An example of problematic emotional eating is when you turn to junk food every time you feel sad. It’s when you use chips as a distraction and eat the entire bag because stopping means acknowledging or dealing with the issue you are avoiding. If you are lonely or bored often, it could be looking forward to eating tasty food as a main source of excitement.
This kind of relationship with food is not healthy. You have to find other ways to deal with your emotions besides food.
How to Fix Emotional Eating
1. Find Alternative Coping Methods
Whenever you feel yourself wanting to emotionally eat, stop and choose an alternative method to deal with your emotions. Having a few coping methods already in place makes it a lot easier to choose to not emotionally eat.
If you are experiencing feelings such as stress, sadness, anxiety, or anger, a relaxation coping method would be helpful to you. Here are some example relaxation methods:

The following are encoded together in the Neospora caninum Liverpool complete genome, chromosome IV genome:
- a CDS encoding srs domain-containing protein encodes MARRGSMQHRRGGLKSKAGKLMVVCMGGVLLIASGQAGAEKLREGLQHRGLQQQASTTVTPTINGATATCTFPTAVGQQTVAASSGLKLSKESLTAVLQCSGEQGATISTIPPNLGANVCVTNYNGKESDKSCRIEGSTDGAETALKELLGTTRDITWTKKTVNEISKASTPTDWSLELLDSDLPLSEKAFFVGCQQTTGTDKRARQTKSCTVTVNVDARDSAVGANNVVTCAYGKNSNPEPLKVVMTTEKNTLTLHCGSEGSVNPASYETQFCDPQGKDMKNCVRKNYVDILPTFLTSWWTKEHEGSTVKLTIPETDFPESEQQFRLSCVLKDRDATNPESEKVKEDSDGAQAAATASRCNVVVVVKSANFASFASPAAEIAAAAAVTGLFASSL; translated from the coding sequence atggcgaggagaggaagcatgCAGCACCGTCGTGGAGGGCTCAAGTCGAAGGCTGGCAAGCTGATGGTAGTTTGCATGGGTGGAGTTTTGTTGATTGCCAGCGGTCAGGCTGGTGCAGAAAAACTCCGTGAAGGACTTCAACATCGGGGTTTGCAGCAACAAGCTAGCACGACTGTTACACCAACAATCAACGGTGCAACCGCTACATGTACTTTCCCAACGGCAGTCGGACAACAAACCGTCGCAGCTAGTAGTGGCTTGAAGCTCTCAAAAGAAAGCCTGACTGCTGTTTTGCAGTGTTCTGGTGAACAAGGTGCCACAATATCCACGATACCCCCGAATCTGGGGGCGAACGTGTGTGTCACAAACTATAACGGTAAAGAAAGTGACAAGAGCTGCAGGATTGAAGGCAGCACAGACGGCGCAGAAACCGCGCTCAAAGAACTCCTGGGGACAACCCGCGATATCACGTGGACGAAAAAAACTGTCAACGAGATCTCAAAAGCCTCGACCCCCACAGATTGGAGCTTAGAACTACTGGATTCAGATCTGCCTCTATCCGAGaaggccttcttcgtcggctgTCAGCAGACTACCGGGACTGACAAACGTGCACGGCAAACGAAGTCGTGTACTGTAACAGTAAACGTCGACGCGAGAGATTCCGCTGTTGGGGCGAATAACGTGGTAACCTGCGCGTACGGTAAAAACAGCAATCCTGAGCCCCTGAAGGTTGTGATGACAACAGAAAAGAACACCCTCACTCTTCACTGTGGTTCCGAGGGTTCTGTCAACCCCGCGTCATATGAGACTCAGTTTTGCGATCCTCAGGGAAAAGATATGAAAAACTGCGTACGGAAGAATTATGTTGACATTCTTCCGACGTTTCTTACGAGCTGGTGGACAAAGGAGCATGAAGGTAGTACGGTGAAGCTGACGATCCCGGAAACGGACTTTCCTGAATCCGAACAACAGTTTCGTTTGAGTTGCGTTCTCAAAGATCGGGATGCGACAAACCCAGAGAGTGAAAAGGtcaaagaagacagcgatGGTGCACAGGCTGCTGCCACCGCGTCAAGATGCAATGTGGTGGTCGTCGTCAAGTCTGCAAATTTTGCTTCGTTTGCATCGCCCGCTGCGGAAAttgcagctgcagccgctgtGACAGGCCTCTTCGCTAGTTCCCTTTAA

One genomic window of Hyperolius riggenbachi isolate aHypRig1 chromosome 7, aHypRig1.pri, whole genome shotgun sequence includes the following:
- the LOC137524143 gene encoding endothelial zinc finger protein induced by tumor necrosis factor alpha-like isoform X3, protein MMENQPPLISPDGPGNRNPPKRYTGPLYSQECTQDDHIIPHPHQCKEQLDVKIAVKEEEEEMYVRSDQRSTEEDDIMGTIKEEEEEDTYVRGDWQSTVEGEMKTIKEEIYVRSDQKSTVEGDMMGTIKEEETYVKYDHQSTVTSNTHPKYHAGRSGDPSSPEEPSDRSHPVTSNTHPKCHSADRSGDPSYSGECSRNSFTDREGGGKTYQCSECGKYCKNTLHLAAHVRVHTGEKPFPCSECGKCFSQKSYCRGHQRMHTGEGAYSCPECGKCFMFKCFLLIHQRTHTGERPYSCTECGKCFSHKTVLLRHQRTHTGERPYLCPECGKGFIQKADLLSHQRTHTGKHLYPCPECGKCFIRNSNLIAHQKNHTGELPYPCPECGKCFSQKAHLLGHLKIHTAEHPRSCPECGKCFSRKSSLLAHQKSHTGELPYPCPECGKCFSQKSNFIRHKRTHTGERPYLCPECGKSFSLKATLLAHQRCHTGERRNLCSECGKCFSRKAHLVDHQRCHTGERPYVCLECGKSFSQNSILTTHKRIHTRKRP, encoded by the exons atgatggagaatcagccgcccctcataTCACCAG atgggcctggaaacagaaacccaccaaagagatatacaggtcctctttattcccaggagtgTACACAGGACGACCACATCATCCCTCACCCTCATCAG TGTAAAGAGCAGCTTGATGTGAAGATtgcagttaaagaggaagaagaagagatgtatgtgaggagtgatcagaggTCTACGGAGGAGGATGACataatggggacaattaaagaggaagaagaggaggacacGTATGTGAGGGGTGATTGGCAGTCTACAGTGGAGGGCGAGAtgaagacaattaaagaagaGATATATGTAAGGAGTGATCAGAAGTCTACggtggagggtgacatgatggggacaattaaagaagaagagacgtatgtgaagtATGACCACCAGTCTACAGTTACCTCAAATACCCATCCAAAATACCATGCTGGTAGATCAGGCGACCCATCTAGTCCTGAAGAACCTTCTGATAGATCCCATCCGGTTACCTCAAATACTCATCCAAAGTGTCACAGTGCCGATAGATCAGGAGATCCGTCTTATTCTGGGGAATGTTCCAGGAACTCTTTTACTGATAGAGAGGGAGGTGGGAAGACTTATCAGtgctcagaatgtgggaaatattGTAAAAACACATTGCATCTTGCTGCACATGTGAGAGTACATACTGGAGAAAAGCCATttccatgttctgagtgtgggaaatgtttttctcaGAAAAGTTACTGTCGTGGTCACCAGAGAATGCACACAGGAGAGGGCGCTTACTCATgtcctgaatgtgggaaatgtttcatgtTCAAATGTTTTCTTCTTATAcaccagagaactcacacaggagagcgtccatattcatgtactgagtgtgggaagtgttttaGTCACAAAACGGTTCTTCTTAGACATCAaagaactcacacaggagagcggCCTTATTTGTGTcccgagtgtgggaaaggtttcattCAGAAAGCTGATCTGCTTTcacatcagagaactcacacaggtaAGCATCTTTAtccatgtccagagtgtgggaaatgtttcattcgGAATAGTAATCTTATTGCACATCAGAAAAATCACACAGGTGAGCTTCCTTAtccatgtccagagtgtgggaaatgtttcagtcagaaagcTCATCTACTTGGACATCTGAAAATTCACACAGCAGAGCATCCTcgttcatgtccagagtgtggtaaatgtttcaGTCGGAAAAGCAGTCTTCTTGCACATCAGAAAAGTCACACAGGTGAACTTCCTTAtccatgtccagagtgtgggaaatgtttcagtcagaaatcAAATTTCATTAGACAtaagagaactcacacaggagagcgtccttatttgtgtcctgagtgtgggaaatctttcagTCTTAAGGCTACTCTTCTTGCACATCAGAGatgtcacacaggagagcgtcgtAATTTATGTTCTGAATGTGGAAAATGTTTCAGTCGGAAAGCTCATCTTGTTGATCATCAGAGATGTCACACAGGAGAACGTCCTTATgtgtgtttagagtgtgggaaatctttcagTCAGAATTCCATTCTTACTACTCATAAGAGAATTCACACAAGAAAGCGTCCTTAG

- Breathing techniques
- Walk around the neighborhood
- Read a book
- Create art
- Adult coloring books
- Take a bubble bath
- Drink hot tea
- Listen to music
- Talk to a friend
- Cuddle with your significant other or pet
- Practice a hobby you enjoy
If you are experiencing feelings such as loneliness or boredom, you need coping mechanisms that involve socialization or doing something productive. Here are some examples:
- Play a sport/go to the gym
- Go for a walk
- Call or Skype a friend
- Chat on social media
- Join a Meet-up
- Play with your pet
- Complete household chores
- Run errands
- Read a book
- Listen to a podcast
- Learn something new
- Practice a skill
- Practice a hobby you enjoy
Notice watching TV or Netflix is not on these lists. It is a bad idea for this to be your coping mechanism for a couple of reasons.
First, it increases your screen time and therefore sitting time. Second, it is very easy to start eating mindlessly if you are watching a screen. The goal here is to avoid emotional eating in a healthy and productive way.
2. Tear Out the Root Cause of Your Negative Emotions